For several minutes I searched up and down the long corridors. I couldn’t put my finger on it-- but something was wrong. Like the architecture of the city the objects and people here didn’t seem to fit together. Paintings of all sizes littered the walls, some ornately framed in precious metals, others surrounded by brightly painted wood. In some areas images were carved directly into the finely sanded surfaces and in other spots crude cave drawings could be seen. Soldiers, statesmen, and an assortment of employees rushed about their daily tasks wearing suits and swords. Some carried briefcases, others held rolled up scrolls.

After awhile the corridors began to blend into one another, but then I saw a man who looked like he might be able to help me. He wore a security badge. I waited until he finished speaking with two guards then followed him down to the next corridor. I checked in front and behind. All was clear.

“You, sir, could you help me please?” I stated loudly.

He stopped and coolly replied, “What do you need? I am very busy.”

I moved closer and revealed my face.

His eyes widened. “I am sorry, your holiness. I-I did not recognize...”

“I do not wish to be recognized. Will you help me?” I asked gruffly.

“Y-Yes. Yes of course.”

“I am looking for Sajin Barrows.”

“H-he is in the council chambers. I am not authorized to go in-- b-but I know someone who is.”

“Can we trust this person?”


“I will emphasize I do not want it known I am here. I am trusting you will keep this in confidence.”

“You can count on me, lord.”

“Go then. I will wait.” I tapped him on the shoulder, attaching a thread. He quickly departed and I brought up the web to keep an ear on him. He did what he said he would and soon returned with another man.

“This is Randal. He can help you.”

The man wore a fine blue suit. White curly hair covered most of his burly face. He reminded me of Santa Claus. I uncovered my eyes.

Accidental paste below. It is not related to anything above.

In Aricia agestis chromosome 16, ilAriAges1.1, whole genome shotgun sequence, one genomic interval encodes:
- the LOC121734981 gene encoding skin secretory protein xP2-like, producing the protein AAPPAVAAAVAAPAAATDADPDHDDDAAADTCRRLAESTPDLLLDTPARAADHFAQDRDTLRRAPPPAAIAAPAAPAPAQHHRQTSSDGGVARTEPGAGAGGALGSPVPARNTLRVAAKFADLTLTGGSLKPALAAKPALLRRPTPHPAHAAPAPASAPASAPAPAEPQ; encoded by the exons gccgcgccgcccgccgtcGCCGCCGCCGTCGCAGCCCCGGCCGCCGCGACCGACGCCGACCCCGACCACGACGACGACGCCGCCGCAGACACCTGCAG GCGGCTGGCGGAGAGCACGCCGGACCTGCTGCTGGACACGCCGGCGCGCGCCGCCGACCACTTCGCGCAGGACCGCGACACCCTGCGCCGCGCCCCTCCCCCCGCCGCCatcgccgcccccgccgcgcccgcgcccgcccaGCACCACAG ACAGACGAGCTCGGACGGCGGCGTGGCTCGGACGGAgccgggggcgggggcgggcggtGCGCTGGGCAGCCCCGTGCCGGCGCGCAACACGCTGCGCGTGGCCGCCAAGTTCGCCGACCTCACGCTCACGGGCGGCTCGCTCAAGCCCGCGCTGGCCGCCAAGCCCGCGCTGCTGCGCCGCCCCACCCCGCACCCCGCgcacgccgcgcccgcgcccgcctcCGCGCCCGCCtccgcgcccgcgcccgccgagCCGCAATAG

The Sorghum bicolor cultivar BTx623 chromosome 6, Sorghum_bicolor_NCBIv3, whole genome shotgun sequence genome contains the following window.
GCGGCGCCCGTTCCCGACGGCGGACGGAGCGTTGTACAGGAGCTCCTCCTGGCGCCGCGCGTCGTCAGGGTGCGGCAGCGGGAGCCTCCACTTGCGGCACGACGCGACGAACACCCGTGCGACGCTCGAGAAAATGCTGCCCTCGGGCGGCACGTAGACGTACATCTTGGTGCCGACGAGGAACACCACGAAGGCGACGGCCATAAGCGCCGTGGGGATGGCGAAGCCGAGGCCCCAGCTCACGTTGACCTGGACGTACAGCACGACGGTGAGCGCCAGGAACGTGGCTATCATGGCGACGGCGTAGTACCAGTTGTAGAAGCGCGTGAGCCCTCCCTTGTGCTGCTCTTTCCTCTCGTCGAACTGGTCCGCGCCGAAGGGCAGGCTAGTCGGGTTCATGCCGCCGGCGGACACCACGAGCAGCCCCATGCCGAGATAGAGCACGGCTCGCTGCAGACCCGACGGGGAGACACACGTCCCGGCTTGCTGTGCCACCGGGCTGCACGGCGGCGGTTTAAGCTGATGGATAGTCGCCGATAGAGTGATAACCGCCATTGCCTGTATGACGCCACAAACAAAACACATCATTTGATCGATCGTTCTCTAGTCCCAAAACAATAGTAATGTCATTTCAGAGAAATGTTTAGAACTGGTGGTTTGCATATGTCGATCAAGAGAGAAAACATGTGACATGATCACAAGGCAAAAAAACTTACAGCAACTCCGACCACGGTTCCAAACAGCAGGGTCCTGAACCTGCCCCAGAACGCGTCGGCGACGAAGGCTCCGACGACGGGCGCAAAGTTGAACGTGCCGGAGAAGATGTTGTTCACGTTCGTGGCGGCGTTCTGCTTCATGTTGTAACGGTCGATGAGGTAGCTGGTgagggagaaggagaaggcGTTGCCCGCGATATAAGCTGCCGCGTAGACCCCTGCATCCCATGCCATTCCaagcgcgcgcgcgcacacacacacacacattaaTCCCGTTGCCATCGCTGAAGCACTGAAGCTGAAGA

“Follow me please,” he said gruffly.

I followed him down an endless string of hallways until the man slowed to a stop. As he opened the heavy door to the council chamber I quickly scanned the interior. Around a large granite table in the center of the room were twelve men in business suits. The table formed a symmetrical dodecagon. A man sat before each flat edge. Papers littered the table.

Randal spoke in a lowered voice. “One moment, I will get him for you.”

Sajin was on the far side of the table apparently in a heated debate with the man next to him. As Randal spoke in his ear he looked up quickly, then excused himself. I couldn't help noticing how tired he looked. This was no great surprise, he was a man with a lot on his mind.

“Greetings, Lord Tardin.” He spoke quietly. “What an unexpected surprise. Why do you come in such secrecy?”

I looked at Randal. “Thank you. You may go.” I reached out and shook his hand and deposited two rather large diamonds. His eyes widened. “I trust you will keep our meeting secret,” I said, looking him in the eye. “And make sure the other man receives his share.”

“Yes, sir. Thank you, sir.” He bowed and left.

I turned back to Sajin. “Is there a place we can talk privately?”

“Yes, this way.”

He led me to a chamber and as he opened the door the scent of strawberries wafted out. Inside many candles were burning. A fire crackled in the fireplace. In the center of the room, a cloaked figure sat poring over a thick brown book.

I looked at Sajin, slightly annoyed. “I said I want to go somewhere private.”

He gave me a puzzled look. “This is private, lord.”

I squinted at him. “Then who is that?” I pointed to the slumped figure.

“Again, I find I must apologize. I did not wish to state what I thought you already knew. His name is Charm. He is our sky searcher. Last night he was found here, frozen in that position.” He looked toward the figure. “I do not believe he can hear us. We may speak freely.”

I did not respond to Sajin but moved toward the silent shadowy form. Completely motionless. Frozen above a thick leather book. The man’s dark features appeared distorted in the flickering firelight. His expression was one of total astonishment, as though he had uncovered something of great importance. My heart skipped a beat as a haunting realization took hold of me. “What book is this?” I asked, fighting to keep my voice even.

“That is the sacred tome, lord.”

I looked up. “What is it called?” I asked shortly.

Sajin looked at me questioningly, then stated slowly, “Davata Notrals?”

The room began to swim. I reached for a table.

“Are you all right, lord?”